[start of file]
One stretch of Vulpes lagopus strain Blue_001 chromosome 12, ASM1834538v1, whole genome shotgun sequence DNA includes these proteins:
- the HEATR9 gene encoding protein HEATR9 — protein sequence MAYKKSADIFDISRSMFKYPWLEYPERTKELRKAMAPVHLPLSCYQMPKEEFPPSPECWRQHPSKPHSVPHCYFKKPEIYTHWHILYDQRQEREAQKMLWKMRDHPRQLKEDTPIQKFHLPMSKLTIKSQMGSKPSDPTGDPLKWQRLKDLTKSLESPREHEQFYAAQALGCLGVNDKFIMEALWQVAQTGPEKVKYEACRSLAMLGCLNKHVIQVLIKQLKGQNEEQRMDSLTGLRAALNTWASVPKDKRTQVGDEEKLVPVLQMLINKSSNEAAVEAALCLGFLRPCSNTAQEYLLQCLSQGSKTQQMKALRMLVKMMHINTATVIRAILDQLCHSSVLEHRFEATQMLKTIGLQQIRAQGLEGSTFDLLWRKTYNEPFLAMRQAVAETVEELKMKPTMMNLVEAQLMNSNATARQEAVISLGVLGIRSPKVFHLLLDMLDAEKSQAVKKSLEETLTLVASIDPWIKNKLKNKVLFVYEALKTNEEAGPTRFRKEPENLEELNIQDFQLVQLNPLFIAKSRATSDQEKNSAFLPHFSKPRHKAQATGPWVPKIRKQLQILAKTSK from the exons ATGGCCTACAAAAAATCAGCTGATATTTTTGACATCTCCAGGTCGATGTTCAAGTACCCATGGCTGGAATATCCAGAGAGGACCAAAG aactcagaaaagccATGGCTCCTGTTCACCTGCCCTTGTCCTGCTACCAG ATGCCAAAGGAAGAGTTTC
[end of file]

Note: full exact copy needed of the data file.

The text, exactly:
One stretch of Vulpes lagopus strain Blue_001 chromosome 12, ASM1834538v1, whole genome shotgun sequence DNA includes these proteins:
- the HEATR9 gene encoding protein HEATR9 — protein sequence MAYKKSADIFDISRSMFKYPWLEYPERTKELRKAMAPVHLPLSCYQMPKEEFPPSPECWRQHPSKPHSVPHCYFKKPEIYTHWHILYDQRQEREAQKMLWKMRDHPRQLKEDTPIQKFHLPMSKLTIKSQMGSKPSDPTGDPLKWQRLKDLTKSLESPREHEQFYAAQALGCLGVNDKFIMEALWQVAQTGPEKVKYEACRSLAMLGCLNKHVIQVLIKQLKGQNEEQRMDSLTGLRAALNTWASVPKDKRTQVGDEEKLVPVLQMLINKSSNEAAVEAALCLGFLRPCSNTAQEYLLQCLSQGSKTQQMKALRMLVKMMHINTATVIRAILDQLCHSSVLEHRFEATQMLKTIGLQQIRAQGLEGSTFDLLWRKTYNEPFLAMRQAVAETVEELKMKPTMMNLVEAQLMNSNATARQEAVISLGVLGIRSPKVFHLLLDMLDAEKSQAVKKSLEETLTLVASIDPWIKNKLKNKVLFVYEALKTNEEAGPTRFRKEPENLEELNIQDFQLVQLNPLFIAKSRATSDQEKNSAFLPHFSKPRHKAQATGPWVPKIRKQLQILAKTSK from the exons ATGGCCTACAAAAAATCAGCTGATATTTTTGACATCTCCAGGTCGATGTTCAAGTACCCATGGCTGGAATATCCAGAGAGGACCAAAG aactcagaaaagccATGGCTCCTGTTCACCTGCCCTTGTCCTGCTACCAG ATGCCAAAGGAAGAGTTTC